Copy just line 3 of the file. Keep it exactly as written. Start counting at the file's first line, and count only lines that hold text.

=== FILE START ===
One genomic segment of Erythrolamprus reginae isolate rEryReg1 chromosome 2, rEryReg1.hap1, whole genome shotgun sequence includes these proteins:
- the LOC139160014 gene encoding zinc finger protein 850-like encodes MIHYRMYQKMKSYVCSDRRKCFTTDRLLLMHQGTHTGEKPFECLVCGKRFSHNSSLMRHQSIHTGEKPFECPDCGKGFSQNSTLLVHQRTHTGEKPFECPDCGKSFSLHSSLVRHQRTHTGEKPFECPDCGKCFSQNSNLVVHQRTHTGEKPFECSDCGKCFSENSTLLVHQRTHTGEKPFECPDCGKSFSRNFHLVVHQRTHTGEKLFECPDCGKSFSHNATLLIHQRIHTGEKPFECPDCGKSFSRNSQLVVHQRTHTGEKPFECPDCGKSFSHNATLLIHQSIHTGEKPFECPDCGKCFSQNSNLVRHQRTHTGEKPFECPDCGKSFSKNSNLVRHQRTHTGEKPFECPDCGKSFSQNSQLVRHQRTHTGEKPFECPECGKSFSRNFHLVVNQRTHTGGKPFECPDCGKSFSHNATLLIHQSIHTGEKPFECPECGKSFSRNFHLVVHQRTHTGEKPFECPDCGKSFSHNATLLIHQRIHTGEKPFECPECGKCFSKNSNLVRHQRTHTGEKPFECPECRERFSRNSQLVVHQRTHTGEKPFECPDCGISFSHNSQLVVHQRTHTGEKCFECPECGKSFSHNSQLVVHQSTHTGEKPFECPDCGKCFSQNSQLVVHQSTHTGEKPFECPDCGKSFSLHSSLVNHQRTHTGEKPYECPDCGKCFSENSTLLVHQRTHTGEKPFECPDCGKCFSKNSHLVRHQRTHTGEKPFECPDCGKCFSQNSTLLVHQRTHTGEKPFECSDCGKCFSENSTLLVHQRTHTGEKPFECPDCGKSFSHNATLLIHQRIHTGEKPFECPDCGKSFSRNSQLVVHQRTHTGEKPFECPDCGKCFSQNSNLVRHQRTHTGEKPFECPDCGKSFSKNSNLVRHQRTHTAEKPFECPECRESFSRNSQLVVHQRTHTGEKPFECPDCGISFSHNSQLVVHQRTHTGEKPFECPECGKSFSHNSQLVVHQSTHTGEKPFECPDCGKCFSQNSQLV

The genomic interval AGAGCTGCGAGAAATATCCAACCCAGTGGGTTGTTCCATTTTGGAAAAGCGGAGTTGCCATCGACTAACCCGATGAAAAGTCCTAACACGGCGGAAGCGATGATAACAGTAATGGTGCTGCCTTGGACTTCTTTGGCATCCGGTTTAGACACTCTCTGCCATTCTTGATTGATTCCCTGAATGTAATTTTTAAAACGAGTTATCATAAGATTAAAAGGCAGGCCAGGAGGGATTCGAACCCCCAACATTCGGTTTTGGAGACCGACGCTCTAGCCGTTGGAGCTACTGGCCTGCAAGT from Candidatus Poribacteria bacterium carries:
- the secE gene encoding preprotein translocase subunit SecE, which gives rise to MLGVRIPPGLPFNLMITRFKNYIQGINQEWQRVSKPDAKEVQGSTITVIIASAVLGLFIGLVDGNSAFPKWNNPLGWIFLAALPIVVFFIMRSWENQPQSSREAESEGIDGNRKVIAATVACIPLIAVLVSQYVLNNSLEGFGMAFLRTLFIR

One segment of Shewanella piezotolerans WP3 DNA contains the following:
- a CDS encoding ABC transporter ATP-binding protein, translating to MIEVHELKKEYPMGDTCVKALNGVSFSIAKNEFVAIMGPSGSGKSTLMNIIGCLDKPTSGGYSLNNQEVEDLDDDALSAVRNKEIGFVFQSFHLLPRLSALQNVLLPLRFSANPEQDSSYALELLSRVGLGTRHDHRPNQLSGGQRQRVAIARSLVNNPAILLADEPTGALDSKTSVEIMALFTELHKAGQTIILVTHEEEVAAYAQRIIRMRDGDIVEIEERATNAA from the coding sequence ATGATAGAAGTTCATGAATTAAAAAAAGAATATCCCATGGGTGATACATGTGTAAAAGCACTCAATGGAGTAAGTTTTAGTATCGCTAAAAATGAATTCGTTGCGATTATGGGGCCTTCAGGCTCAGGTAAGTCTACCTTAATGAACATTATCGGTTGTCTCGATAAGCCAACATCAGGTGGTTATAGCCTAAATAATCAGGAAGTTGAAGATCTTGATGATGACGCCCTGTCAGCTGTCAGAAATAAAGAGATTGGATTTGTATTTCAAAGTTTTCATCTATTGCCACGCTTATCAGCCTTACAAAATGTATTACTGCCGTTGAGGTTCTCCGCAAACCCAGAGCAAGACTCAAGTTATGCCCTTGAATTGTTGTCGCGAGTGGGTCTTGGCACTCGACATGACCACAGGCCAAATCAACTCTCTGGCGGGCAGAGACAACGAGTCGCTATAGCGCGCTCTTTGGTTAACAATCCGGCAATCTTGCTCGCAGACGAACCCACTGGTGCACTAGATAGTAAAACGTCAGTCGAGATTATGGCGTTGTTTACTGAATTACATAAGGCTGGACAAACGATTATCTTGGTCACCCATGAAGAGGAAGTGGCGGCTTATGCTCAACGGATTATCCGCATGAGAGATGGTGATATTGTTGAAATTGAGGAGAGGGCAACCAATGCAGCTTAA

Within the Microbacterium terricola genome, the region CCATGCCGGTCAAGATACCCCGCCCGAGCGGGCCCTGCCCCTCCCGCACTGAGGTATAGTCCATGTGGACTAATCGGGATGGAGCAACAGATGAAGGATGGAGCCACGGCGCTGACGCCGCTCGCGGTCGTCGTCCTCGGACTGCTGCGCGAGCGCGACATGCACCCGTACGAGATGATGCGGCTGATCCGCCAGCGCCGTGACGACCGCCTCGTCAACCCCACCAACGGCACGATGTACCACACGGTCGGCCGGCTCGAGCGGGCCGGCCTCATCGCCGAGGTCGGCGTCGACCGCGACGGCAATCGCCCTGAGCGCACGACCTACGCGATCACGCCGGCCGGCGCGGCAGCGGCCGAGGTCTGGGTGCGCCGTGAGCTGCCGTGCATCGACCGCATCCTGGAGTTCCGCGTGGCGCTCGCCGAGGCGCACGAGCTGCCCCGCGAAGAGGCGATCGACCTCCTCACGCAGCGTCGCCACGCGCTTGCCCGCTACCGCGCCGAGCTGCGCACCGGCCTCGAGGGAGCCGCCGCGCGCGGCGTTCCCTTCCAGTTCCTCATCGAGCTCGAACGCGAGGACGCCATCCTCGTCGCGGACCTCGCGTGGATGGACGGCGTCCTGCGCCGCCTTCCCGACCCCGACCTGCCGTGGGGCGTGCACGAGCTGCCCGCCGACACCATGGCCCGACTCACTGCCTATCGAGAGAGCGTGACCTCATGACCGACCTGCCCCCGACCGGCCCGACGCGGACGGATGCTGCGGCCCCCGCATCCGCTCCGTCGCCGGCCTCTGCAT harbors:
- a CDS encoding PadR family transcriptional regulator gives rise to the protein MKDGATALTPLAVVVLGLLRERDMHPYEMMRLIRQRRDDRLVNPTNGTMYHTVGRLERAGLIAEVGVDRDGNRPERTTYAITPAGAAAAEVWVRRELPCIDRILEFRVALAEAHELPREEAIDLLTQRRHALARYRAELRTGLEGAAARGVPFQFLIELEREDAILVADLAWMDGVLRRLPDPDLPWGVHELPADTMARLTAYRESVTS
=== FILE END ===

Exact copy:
The genomic interval AGAGCTGCGAGAAATATCCAACCCAGTGGGTTGTTCCATTTTGGAAAAGCGGAGTTGCCATCGACTAACCCGATGAAAAGTCCTAACACGGCGGAAGCGATGATAACAGTAATGGTGCTGCCTTGGACTTCTTTGGCATCCGGTTTAGACACTCTCTGCCATTCTTGATTGATTCCCTGAATGTAATTTTTAAAACGAGTTATCATAAGATTAAAAGGCAGGCCAGGAGGGATTCGAACCCCCAACATTCGGTTTTGGAGACCGACGCTCTAGCCGTTGGAGCTACTGGCCTGCAAGT from Candidatus Poribacteria bacterium carries: